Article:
[Abney, 2008] Steven Abney. Semisupervised Learning for Computational Linguistics. Chapman and Hall, 2008. [Agirre and Edmonds, 2007] Eneko Agirre and Philip Edmonds. Word Sense Disambiguation: Algorithms and Applications. Springer, 2007. [Alpaydin, 2004] Ethem Alpaydin. Introduction to Machine Learning. MIT Press, 2004. [Ananiadou and McNaught, 2006] Sophia Ananiadou and John McNaught, editors. Text Mining for Biology and Biomedicine. Artech House, 2006. [Androutsopoulos et al., 1995] Ion Androutsopoulos, Graeme Ritchie, and Peter Thanisch. Natural language interfaces to databases—an introduction. Journal of Natural Language Engineering, 1:29–81, 1995. [Artstein and Poesio, 2008] Ron Artstein and Massimo Poesio. Inter-coder agreement for computational linguistics. Computational Linguistics, pages 555–596, 2008.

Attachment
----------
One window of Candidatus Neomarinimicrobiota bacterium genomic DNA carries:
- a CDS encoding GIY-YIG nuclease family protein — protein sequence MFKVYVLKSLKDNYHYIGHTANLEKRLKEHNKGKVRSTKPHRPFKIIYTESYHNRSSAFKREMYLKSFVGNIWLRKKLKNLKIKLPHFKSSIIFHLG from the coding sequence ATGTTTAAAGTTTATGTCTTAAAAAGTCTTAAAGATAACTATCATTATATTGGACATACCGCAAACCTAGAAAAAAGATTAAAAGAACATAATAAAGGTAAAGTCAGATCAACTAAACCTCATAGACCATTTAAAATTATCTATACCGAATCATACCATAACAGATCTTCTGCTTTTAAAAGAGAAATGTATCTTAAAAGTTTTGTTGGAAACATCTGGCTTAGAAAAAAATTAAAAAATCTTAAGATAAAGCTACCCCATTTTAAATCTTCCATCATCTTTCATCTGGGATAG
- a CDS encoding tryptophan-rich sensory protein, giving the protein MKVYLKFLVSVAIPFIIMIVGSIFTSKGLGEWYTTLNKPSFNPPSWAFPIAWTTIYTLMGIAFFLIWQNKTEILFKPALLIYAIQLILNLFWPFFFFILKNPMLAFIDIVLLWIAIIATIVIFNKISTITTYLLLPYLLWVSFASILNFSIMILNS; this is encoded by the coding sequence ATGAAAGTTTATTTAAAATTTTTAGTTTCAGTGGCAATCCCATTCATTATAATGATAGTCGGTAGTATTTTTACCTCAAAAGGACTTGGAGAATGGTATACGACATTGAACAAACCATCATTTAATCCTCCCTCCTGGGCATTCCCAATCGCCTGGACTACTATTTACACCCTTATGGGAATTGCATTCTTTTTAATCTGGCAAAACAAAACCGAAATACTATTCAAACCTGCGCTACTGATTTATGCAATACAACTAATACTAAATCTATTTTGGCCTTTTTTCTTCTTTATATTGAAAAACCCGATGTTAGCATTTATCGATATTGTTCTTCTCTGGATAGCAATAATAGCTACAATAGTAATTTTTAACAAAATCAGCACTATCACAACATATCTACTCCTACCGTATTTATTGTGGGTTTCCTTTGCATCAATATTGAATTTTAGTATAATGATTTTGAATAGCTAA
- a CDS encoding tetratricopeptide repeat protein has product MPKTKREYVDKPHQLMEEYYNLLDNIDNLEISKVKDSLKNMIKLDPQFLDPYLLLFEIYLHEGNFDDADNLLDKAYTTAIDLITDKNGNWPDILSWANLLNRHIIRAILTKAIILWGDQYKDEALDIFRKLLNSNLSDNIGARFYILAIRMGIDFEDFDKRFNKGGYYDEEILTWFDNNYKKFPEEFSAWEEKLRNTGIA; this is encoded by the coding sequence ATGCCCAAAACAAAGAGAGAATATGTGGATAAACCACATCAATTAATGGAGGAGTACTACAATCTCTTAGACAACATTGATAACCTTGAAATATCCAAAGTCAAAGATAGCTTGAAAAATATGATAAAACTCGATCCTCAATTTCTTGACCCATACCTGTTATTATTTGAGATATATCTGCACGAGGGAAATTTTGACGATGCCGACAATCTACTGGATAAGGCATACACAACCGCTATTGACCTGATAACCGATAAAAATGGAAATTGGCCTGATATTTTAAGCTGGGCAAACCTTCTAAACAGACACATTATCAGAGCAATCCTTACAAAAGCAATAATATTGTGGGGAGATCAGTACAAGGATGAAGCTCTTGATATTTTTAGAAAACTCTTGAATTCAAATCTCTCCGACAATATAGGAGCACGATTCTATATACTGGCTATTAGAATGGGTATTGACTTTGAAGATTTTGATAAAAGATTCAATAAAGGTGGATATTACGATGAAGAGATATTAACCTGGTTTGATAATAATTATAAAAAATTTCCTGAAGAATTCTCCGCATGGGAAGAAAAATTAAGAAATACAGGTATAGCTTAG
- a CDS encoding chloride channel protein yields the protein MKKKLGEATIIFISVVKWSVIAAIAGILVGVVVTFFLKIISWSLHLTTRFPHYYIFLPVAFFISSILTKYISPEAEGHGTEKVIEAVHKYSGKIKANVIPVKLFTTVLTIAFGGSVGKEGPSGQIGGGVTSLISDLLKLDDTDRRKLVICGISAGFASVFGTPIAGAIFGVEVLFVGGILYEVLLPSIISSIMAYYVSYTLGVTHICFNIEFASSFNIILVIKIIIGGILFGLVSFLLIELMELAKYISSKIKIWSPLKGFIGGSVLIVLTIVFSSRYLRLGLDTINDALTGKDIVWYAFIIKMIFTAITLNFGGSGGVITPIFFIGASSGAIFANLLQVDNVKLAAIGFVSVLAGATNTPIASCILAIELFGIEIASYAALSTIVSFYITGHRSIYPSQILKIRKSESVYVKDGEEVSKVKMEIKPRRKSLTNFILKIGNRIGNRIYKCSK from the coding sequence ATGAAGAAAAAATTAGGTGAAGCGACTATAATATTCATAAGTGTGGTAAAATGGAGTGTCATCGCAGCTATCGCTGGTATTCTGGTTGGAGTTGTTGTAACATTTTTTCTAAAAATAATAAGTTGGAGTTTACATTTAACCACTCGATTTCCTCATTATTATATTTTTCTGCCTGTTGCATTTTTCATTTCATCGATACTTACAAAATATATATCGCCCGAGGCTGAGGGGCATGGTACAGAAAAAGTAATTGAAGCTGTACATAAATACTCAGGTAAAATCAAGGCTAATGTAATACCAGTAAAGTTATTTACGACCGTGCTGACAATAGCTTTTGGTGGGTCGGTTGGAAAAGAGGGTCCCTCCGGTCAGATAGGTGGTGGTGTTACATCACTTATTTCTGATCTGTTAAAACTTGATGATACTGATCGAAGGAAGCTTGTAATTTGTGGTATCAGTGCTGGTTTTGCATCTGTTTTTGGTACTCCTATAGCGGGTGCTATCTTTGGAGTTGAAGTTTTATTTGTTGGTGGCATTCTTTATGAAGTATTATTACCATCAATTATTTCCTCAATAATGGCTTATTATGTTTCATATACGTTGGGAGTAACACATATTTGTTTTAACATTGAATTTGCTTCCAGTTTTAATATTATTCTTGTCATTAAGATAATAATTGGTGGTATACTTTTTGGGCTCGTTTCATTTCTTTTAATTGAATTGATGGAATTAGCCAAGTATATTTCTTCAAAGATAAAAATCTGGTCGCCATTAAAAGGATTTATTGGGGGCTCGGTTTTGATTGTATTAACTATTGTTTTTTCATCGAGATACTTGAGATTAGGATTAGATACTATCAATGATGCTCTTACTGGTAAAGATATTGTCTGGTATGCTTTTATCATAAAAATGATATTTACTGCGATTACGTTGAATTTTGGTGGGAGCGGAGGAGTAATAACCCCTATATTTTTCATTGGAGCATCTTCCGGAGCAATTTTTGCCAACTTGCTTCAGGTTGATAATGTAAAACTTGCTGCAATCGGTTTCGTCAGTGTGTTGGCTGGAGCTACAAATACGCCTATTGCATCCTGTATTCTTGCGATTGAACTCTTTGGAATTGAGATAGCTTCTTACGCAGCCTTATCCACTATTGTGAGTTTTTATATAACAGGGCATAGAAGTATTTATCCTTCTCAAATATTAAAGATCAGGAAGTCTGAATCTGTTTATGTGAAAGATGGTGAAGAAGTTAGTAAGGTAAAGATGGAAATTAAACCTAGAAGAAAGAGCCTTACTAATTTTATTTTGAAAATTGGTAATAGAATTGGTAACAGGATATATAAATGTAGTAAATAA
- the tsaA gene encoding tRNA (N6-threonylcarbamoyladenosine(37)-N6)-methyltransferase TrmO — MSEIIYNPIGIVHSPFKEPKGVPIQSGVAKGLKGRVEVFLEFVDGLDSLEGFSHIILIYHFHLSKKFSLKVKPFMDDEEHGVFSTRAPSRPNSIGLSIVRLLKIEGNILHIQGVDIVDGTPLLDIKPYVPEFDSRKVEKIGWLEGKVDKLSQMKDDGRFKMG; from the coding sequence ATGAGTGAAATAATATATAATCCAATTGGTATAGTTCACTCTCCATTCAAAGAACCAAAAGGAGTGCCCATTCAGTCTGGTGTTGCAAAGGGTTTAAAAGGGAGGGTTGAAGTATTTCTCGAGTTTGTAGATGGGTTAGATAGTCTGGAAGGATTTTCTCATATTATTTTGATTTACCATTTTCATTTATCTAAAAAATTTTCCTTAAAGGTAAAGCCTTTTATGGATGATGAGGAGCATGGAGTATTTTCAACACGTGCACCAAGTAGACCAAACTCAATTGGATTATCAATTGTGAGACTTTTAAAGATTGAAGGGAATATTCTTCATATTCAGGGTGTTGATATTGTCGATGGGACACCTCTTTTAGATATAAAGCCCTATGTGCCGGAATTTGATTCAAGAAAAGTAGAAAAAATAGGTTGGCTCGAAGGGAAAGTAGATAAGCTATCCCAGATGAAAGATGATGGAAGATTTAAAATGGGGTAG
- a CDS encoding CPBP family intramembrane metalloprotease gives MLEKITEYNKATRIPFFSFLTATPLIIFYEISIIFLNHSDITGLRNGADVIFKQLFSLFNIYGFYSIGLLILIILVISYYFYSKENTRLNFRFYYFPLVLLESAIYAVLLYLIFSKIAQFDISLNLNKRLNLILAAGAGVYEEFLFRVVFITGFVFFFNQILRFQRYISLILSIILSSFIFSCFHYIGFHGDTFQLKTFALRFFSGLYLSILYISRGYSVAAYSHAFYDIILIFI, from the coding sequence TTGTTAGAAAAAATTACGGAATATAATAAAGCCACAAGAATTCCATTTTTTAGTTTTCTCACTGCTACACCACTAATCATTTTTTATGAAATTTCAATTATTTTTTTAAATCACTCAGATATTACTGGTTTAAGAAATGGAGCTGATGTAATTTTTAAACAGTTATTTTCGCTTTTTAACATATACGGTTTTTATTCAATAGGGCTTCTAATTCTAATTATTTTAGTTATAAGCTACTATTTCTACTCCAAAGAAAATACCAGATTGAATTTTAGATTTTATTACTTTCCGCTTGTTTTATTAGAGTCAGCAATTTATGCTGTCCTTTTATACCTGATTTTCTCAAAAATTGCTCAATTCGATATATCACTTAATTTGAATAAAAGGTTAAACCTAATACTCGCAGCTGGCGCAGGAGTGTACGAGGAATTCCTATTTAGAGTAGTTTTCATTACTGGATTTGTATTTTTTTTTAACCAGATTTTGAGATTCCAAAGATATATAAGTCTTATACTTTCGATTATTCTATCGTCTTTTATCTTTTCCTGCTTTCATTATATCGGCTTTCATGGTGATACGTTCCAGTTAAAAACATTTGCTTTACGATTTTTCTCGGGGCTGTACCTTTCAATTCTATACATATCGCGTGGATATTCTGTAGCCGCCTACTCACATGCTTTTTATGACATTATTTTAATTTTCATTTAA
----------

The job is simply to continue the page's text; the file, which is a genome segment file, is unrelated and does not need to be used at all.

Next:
pages: 204 words: 58,565

Keeping Up With the Quants: Your Guide to Understanding and Using Analytics by Thomas H. Davenport, Jinho Kim

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Black-Scholes formula, business intelligence, business process, call centre, computer age, correlation coefficient, correlation does not imply causation, Credit Default Swap, en.wikipedia.org, feminist movement, Florence Nightingale: pie chart, forensic accounting, global supply chain, Hans Rosling, hypertext link, invention of the telescope, inventory management, Jeff Bezos, margin call, Moneyball by Michael Lewis explains big data, Netflix Prize, p-value, performance metric, publish or perish, quantitative hedge fund, random walk, Renaissance Technologies, Robert Shiller, Robert Shiller, self-driving car, sentiment analysis, six sigma, Skype, statistical model, supply-chain management, text mining, the scientific method